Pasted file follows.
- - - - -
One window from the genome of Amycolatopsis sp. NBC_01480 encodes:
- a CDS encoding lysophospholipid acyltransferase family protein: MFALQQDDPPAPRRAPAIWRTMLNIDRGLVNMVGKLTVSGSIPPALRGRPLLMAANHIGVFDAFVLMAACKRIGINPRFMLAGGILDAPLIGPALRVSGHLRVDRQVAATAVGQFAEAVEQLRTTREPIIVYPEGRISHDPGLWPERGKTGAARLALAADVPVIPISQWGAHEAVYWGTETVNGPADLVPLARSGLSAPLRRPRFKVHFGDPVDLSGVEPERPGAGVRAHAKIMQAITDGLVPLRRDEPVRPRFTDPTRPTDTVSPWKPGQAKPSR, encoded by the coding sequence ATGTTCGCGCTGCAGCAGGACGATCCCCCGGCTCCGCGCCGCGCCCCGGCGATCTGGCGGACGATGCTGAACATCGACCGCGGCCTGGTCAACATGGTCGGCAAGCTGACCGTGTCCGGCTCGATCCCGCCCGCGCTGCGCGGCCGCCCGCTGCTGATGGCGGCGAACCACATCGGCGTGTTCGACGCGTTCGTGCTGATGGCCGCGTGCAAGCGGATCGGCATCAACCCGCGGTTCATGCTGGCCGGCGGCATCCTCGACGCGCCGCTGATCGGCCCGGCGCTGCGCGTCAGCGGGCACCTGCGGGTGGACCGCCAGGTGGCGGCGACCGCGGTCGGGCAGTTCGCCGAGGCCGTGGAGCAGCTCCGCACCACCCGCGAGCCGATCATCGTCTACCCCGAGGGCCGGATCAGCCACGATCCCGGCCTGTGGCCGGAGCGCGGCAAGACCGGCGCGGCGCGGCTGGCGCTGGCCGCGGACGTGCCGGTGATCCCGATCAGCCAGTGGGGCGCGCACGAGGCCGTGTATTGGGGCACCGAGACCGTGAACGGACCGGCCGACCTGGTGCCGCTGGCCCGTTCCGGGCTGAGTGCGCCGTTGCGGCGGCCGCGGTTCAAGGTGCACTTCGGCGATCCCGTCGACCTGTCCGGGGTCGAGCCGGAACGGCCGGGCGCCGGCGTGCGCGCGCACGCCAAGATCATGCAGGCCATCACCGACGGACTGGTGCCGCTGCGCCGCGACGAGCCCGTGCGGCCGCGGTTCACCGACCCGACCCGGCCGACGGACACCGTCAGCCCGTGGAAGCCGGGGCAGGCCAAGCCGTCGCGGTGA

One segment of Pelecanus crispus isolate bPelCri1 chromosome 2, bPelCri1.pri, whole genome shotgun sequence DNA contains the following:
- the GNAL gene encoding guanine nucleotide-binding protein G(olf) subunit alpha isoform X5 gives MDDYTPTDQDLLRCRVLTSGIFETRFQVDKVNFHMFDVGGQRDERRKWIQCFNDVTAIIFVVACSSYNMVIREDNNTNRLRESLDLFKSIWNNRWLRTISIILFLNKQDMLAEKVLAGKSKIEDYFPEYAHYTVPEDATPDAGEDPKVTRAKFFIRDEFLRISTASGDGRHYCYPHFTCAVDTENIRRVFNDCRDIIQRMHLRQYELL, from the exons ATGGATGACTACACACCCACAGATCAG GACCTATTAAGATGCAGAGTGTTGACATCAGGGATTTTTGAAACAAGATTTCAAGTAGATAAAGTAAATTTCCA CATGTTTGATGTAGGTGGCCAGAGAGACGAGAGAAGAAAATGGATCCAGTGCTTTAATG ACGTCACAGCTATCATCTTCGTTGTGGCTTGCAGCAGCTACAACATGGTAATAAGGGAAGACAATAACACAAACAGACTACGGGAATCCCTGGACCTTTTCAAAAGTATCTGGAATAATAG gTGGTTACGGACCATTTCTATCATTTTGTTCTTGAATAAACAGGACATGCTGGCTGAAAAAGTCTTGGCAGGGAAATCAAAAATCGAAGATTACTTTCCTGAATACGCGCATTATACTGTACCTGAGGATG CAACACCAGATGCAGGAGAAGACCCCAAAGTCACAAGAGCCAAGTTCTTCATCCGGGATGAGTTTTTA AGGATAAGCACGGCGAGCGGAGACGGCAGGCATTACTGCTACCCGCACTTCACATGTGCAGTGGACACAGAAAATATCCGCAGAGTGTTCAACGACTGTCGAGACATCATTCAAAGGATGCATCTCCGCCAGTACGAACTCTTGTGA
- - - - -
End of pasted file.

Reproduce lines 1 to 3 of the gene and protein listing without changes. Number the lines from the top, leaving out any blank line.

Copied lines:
One window from the genome of Amycolatopsis sp. NBC_01480 encodes:
- a CDS encoding lysophospholipid acyltransferase family protein: MFALQQDDPPAPRRAPAIWRTMLNIDRGLVNMVGKLTVSGSIPPALRGRPLLMAANHIGVFDAFVLMAACKRIGINPRFMLAGGILDAPLIGPALRVSGHLRVDRQVAATAVGQFAEAVEQLRTTREPIIVYPEGRISHDPGLWPERGKTGAARLALAADVPVIPISQWGAHEAVYWGTETVNGPADLVPLARSGLSAPLRRPRFKVHFGDPVDLSGVEPERPGAGVRAHAKIMQAITDGLVPLRRDEPVRPRFTDPTRPTDTVSPWKPGQAKPSR, encoded by the coding sequence ATGTTCGCGCTGCAGCAGGACGATCCCCCGGCTCCGCGCCGCGCCCCGGCGATCTGGCGGACGATGCTGAACATCGACCGCGGCCTGGTCAACATGGTCGGCAAGCTGACCGTGTCCGGCTCGATCCCGCCCGCGCTGCGCGGCCGCCCGCTGCTGATGGCGGCGAACCACATCGGCGTGTTCGACGCGTTCGTGCTGATGGCCGCGTGCAAGCGGATCGGCATCAACCCGCGGTTCATGCTGGCCGGCGGCATCCTCGACGCGCCGCTGATCGGCCCGGCGCTGCGCGTCAGCGGGCACCTGCGGGTGGACCGCCAGGTGGCGGCGACCGCGGTCGGGCAGTTCGCCGAGGCCGTGGAGCAGCTCCGCACCACCCGCGAGCCGATCATCGTCTACCCCGAGGGCCGGATCAGCCACGATCCCGGCCTGTGGCCGGAGCGCGGCAAGACCGGCGCGGCGCGGCTGGCGCTGGCCGCGGACGTGCCGGTGATCCCGATCAGCCAGTGGGGCGCGCACGAGGCCGTGTATTGGGGCACCGAGACCGTGAACGGACCGGCCGACCTGGTGCCGCTGGCCCGTTCCGGGCTGAGTGCGCCGTTGCGGCGGCCGCGGTTCAAGGTGCACTTCGGCGATCCCGTCGACCTGTCCGGGGTCGAGCCGGAACGGCCGGGCGCCGGCGTGCGCGCGCACGCCAAGATCATGCAGGCCATCACCGACGGACTGGTGCCGCTGCGCCGCGACGAGCCCGTGCGGCCGCGGTTCACCGACCCGACCCGGCCGACGGACACCGTCAGCCCGTGGAAGCCGGGGCAGGCCAAGCCGTCGCGGTGA

One segment of Pelecanus crispus isolate bPelCri1 chromosome 2, bPelCri1.pri, whole genome shotgun sequence DNA contains the following: